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Israelis face war crimes charges in South Africa

Pro-Palestinian supporters hold placards reading 'Boycott Apartheid Israel' during a protest to condemn the ongoing Israeli air strikes on Gaza, in Durban on 18 May 2021. [RAJESH JANTILAL/AFP via Getty Images]
Pro-Palestinian supporters hold placards reading 'Boycott Apartheid Israel' during a protest to condemn the ongoing Israeli air strikes on Gaza, in Durban, South Africa, on 18 May 2021. [RAJESH JANTILAL/AFP via Getty Images]

South African civil society organisations have submitted an urgent legal application to the National Prosecuting Authority to probe and charge Israeli leaders for crimes committed against Palestinians. The legal move has been made by the Palestine Solidarity Alliance (PSA) and Media Review Network (MRN). The organisations have been joined in this action by Palestinian academic Dr Haidar Eid, who is based in Gaza and is currently facing Israel's latest military offensive against civilians in the enclave.

Dubbed the "Al Aqsa Docket", the application to the prosecuting authority in South Africa calls upon the Director of Public Prosecutions, the head of the Priority Crimes Unit and the Minister of Police to investigate and refer the complaint to the International Criminal Court.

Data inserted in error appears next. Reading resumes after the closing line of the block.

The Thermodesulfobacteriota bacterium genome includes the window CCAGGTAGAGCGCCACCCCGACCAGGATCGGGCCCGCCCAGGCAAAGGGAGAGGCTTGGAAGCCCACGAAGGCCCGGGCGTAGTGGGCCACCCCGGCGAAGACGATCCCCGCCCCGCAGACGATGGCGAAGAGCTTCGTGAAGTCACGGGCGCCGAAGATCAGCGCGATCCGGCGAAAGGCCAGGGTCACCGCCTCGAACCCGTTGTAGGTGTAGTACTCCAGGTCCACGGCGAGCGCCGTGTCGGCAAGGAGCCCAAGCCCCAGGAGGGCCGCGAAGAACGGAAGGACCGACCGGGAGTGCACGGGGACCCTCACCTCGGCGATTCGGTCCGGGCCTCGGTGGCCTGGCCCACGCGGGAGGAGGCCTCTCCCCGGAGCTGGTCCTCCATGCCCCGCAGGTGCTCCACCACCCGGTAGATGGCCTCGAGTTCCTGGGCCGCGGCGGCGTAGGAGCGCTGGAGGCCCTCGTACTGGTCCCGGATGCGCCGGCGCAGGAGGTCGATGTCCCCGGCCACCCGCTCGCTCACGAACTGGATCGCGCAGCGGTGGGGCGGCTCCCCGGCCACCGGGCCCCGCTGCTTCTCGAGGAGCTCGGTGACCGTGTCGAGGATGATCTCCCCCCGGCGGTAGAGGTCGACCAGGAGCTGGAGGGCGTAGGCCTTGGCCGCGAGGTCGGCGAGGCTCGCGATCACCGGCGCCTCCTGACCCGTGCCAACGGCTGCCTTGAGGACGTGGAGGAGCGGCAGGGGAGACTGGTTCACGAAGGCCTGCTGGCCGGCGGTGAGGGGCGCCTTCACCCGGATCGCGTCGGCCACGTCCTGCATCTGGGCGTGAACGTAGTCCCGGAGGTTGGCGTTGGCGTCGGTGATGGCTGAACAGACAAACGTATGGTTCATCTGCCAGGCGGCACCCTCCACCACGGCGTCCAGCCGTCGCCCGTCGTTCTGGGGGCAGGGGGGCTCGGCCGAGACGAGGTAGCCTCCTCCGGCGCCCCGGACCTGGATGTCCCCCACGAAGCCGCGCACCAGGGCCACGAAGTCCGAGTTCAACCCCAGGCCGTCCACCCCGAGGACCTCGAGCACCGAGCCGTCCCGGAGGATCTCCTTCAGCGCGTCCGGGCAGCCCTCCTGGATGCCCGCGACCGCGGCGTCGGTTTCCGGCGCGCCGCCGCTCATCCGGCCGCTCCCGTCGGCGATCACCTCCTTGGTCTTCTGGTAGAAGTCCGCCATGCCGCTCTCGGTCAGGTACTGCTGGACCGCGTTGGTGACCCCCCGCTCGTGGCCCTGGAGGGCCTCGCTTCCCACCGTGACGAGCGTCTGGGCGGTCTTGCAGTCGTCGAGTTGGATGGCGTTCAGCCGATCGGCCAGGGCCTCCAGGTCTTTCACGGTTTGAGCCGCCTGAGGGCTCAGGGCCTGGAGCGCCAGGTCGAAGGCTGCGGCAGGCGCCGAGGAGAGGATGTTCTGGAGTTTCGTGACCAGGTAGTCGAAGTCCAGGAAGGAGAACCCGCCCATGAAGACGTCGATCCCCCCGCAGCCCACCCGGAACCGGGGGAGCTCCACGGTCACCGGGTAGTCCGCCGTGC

The complainants seek the prosecution of the apartheid regime's leader, Benjamin Netanyahu; generals and soldiers of the Israel Defence Forces; police commanders and officers; and political officials for alleged war crimes and crimes against humanity.

"The comprehensive legal arguments put forward by the PSA and MRN," explained attorney Yousha Tayob, "insist that because war criminals are considered under international law to be enemies of all humankind, the complainants have an interest in the prohibition of such crimes."

Veteran campaigner Iqbal Jassat of the MRN added: "In support of the application, we point out that it is driven by public interest concerns. Without effective prosecution of those guilty of crimes against humanity and war crimes, there is a real risk of South Africa becoming a safe haven for such criminals as they are already able to travel to the country freely."

The civil society organisations and Dr Eid claim that South Africa's status as a responsible member of the international community requires it to hold accountable those committing crimes that shock the conscience of all humankind. "By fulfilling the responsibility to protect the doctrine of crimes," said Naazim Adam of the PSA, "the South African government will be acting to avert the further commission of such crimes."

The complainants affirm that the core principle at the heart of their effort to seek the prosecution of Israel's war criminals is the right to life. "As a fundamental human right, it is guaranteed by Article 8 of the Universal Declaration of Human Rights. It is a non-derogable right in all human rights conventions, and thus stands as a barrier against extra-judicial executions and murder."

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